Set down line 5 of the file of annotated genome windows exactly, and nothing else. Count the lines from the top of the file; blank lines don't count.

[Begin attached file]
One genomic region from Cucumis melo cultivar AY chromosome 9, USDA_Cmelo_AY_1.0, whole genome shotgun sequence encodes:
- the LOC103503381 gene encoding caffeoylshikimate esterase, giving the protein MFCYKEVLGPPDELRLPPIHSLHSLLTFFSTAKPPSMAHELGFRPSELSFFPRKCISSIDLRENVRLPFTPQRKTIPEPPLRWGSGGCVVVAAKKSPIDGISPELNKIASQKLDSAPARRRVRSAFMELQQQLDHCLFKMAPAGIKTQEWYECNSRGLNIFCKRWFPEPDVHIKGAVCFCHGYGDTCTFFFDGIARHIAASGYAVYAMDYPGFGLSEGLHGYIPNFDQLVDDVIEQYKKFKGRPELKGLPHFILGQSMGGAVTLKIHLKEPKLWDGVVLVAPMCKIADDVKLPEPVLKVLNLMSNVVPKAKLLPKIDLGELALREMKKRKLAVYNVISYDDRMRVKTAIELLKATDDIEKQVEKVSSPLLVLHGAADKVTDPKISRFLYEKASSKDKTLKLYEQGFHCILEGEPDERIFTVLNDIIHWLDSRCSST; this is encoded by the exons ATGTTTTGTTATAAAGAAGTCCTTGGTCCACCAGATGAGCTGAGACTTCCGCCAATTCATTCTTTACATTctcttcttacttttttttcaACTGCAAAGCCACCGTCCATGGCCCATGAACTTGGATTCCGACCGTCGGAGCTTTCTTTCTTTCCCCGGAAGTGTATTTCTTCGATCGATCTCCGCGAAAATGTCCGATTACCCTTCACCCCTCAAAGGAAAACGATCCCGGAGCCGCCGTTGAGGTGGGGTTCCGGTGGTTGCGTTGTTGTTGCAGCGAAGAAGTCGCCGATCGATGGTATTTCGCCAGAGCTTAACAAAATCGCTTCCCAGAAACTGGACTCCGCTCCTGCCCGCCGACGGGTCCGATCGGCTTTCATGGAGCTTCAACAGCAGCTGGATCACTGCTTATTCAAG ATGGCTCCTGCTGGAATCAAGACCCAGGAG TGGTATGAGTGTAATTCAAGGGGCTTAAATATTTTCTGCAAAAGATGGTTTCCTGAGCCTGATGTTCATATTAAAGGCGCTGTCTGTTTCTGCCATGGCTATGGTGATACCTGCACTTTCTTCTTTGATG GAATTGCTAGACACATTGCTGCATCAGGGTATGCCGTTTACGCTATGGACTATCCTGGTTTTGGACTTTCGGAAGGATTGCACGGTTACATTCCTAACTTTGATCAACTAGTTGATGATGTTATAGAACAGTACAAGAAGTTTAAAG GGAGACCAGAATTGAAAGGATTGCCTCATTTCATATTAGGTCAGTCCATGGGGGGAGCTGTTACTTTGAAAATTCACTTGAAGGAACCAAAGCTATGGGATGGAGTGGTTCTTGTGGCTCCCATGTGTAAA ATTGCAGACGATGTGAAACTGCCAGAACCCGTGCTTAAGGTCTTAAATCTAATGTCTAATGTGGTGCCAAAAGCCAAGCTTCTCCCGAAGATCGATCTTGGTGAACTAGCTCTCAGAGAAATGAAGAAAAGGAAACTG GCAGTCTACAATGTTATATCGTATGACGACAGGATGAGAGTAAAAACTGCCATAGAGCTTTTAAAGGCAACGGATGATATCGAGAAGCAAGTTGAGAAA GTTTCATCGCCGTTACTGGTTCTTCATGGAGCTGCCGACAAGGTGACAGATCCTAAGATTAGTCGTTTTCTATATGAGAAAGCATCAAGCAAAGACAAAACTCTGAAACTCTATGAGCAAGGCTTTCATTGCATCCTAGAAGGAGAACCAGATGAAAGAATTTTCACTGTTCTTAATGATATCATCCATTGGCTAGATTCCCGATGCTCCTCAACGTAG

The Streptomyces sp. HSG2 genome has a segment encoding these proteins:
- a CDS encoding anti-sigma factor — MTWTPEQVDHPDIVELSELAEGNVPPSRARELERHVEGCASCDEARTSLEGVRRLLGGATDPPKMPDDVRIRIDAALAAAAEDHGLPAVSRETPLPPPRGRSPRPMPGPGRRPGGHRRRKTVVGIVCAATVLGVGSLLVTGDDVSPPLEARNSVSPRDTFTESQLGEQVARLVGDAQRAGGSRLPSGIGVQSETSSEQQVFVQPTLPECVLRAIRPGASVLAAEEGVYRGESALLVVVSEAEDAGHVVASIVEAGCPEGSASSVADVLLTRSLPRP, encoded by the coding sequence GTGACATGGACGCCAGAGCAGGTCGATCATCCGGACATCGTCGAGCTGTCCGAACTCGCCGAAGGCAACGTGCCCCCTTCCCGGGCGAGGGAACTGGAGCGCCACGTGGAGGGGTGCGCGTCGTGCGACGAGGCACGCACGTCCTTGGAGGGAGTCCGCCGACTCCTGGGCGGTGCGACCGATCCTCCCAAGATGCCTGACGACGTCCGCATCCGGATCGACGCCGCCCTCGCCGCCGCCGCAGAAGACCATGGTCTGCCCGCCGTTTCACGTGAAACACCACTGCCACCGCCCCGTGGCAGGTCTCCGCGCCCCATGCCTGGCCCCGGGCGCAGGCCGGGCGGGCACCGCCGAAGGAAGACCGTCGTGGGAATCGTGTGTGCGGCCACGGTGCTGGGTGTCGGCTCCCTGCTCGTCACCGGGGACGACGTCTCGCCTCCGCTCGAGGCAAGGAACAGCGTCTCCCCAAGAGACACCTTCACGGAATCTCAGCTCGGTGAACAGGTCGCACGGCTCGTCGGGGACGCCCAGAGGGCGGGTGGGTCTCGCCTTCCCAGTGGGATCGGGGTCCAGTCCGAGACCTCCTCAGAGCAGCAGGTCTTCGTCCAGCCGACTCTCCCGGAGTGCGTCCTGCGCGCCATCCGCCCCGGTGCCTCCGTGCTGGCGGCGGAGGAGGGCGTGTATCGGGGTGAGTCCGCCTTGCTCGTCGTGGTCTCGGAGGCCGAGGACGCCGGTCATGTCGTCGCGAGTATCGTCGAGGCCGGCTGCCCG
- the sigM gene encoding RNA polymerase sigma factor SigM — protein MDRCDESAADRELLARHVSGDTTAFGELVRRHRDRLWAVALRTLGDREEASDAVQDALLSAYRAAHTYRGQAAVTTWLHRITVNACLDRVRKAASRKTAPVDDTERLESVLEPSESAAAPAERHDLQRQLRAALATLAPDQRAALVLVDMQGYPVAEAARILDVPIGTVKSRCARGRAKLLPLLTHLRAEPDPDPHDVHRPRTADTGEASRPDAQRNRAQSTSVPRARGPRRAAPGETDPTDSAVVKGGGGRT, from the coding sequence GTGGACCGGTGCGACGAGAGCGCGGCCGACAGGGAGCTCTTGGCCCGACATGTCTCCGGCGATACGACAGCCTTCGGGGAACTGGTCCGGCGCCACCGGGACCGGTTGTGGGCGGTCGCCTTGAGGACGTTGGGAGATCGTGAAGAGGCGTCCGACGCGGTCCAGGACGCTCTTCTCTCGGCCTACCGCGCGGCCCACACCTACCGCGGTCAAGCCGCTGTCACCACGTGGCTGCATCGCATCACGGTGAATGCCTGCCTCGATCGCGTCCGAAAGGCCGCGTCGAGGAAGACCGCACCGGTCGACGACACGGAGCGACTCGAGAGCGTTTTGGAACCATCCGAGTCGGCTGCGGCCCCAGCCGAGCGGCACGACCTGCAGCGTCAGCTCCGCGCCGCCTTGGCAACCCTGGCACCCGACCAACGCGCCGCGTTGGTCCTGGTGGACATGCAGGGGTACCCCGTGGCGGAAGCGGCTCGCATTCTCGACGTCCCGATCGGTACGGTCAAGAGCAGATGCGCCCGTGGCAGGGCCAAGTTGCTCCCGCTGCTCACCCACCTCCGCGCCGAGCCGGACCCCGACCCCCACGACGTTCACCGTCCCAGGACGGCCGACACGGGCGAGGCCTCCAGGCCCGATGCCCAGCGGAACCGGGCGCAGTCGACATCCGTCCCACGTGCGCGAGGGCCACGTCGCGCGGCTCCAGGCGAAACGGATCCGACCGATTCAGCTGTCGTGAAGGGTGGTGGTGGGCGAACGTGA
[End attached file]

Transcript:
- the sigM gene encoding RNA polymerase sigma factor SigM — protein MDRCDESAADRELLARHVSGDTTAFGELVRRHRDRLWAVALRTLGDREEASDAVQDALLSAYRAAHTYRGQAAVTTWLHRITVNACLDRVRKAASRKTAPVDDTERLESVLEPSESAAAPAERHDLQRQLRAALATLAPDQRAALVLVDMQGYPVAEAARILDVPIGTVKSRCARGRAKLLPLLTHLRAEPDPDPHDVHRPRTADTGEASRPDAQRNRAQSTSVPRARGPRRAAPGETDPTDSAVVKGGGGRT, from the coding sequence GTGGACCGGTGCGACGAGAGCGCGGCCGACAGGGAGCTCTTGGCCCGACATGTCTCCGGCGATACGACAGCCTTCGGGGAACTGGTCCGGCGCCACCGGGACCGGTTGTGGGCGGTCGCCTTGAGGACGTTGGGAGATCGTGAAGAGGCGTCCGACGCGGTCCAGGACGCTCTTCTCTCGGCCTACCGCGCGGCCCACACCTACCGCGGTCAAGCCGCTGTCACCACGTGGCTGCATCGCATCACGGTGAATGCCTGCCTCGATCGCGTCCGAAAGGCCGCGTCGAGGAAGACCGCACCGGTCGACGACACGGAGCGACTCGAGAGCGTTTTGGAACCATCCGAGTCGGCTGCGGCCCCAGCCGAGCGGCACGACCTGCAGCGTCAGCTCCGCGCCGCCTTGGCAACCCTGGCACCCGACCAACGCGCCGCGTTGGTCCTGGTGGACATGCAGGGGTACCCCGTGGCGGAAGCGGCTCGCATTCTCGACGTCCCGATCGGTACGGTCAAGAGCAGATGCGCCCGTGGCAGGGCCAAGTTGCTCCCGCTGCTCACCCACCTCCGCGCCGAGCCGGACCCCGACCCCCACGACGTTCACCGTCCCAGGACGGCCGACACGGGCGAGGCCTCCAGGCCCGATGCCCAGCGGAACCGGGCGCAGTCGACATCCGTCCCACGTGCGCGAGGGCCACGTCGCGCGGCTCCAGGCGAAACGGATCCGACCGATTCAGCTGTCGTGAAGGGTGGTGGTGGGCGAACGTGA